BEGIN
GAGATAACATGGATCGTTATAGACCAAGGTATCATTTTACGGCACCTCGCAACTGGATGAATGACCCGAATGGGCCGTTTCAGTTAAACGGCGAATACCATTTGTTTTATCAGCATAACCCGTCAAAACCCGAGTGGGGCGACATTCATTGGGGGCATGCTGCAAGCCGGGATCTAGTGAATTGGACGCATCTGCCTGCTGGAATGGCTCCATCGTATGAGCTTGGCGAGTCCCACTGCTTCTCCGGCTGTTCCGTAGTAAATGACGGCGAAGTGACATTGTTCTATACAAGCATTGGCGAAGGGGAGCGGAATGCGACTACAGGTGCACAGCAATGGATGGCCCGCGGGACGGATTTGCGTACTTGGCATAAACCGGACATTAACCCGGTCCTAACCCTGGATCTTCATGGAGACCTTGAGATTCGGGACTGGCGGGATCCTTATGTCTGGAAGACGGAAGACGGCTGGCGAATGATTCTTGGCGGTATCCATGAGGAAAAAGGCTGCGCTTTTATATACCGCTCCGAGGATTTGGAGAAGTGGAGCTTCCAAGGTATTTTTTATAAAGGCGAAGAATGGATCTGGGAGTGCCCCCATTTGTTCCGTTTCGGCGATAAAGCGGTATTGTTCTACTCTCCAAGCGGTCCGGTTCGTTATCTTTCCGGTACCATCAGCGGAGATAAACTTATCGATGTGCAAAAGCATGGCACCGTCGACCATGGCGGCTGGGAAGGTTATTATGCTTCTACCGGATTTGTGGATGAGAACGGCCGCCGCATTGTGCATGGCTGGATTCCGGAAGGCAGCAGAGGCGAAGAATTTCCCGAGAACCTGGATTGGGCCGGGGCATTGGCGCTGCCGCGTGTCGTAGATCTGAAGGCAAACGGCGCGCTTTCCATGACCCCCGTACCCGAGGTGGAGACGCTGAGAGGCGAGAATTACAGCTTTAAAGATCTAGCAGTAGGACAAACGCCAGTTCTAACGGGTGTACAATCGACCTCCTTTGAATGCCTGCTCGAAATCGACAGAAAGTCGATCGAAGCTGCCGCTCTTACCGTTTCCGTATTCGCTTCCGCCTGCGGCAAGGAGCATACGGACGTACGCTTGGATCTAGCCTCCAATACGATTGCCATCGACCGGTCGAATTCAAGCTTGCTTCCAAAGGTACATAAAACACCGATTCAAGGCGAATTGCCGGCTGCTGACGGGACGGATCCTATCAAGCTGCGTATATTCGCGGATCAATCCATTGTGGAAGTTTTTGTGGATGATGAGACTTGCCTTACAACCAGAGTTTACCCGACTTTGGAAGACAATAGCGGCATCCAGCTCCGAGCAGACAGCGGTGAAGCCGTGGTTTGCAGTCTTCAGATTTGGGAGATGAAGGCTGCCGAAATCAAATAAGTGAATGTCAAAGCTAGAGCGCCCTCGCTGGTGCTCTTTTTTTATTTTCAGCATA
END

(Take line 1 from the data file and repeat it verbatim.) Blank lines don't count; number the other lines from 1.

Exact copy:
GAGATAACATGGATCGTTATAGACCAAGGTATCATTTTACGGCACCTCGCAACTGGATGAATGACCCGAATGGGCCGTTTCAGTTAAACGGCGAATACCATTTGTTTTATCAGCATAACCCGTCAAAACCCGAGTGGGGCGACATTCATTGGGGGCATGCTGCAAGCCGGGATCTAGTGAATTGGACGCATCTGCCTGCTGGAATGGCTCCATCGTATGAGCTTGGCGAGTCCCACTGCTTCTCCGGCTGTTCCGTAGTAAATGACGGCGAAGTGACATTGTTCTATACAAGCATTGGCGAAGGGGAGCGGAATGCGACTACAGGTGCACAGCAATGGATGGCCCGCGGGACGGATTTGCGTACTTGGCATAAACCGGACATTAACCCGGTCCTAACCCTGGATCTTCATGGAGACCTTGAGATTCGGGACTGGCGGGATCCTTATGTCTGGAAGACGGAAGACGGCTGGCGAATGATTCTTGGCGGTATCCATGAGGAAAAAGGCTGCGCTTTTATATACCGCTCCGAGGATTTGGAGAAGTGGAGCTTCCAAGGTATTTTTTATAAAGGCGAAGAATGGATCTGGGAGTGCCCCCATTTGTTCCGTTTCGGCGATAAAGCGGTATTGTTCTACTCTCCAAGCGGTCCGGTTCGTTATCTTTCCGGTACCATCAGCGGAGATAAACTTATCGATGTGCAAAAGCATGGCACCGTCGACCATGGCGGCTGGGAAGGTTATTATGCTTCTACCGGATTTGTGGATGAGAACGGCCGCCGCATTGTGCATGGCTGGATTCCGGAAGGCAGCAGAGGCGAAGAATTTCCCGAGAACCTGGATTGGGCCGGGGCATTGGCGCTGCCGCGTGTCGTAGATCTGAAGGCAAACGGCGCGCTTTCCATGACCCCCGTACCCGAGGTGGAGACGCTGAGAGGCGAGAATTACAGCTTTAAAGATCTAGCAGTAGGACAAACGCCAGTTCTAACGGGTGTACAATCGACCTCCTTTGAATGCCTGCTCGAAATCGACAGAAAGTCGATCGAAGCTGCCGCTCTTACCGTTTCCGTATTCGCTTCCGCCTGCGGCAAGGAGCATACGGACGTACGCTTGGATCTAGCCTCCAATACGATTGCCATCGACCGGTCGAATTCAAGCTTGCTTCCAAAGGTACATAAAACACCGATTCAAGGCGAATTGCCGGCTGCTGACGGGACGGATCCTATCAAGCTGCGTATATTCGCGGATCAATCCATTGTGGAAGTTTTTGTGGATGATGAGACTTGCCTTACAACCAGAGTTTACCCGACTTTGGAAGACAATAGCGGCATCCAGCTCCGAGCAGACAGCGGTGAAGCCGTGGTTTGCAGTCTTCAGATTTGGGAGATGAAGGCTGCCGAAATCAAATAAGTGAATGTCAAAGCTAGAGCGCCCTCGCTGGTGCTCTTTTTTTATTTTCAGCATA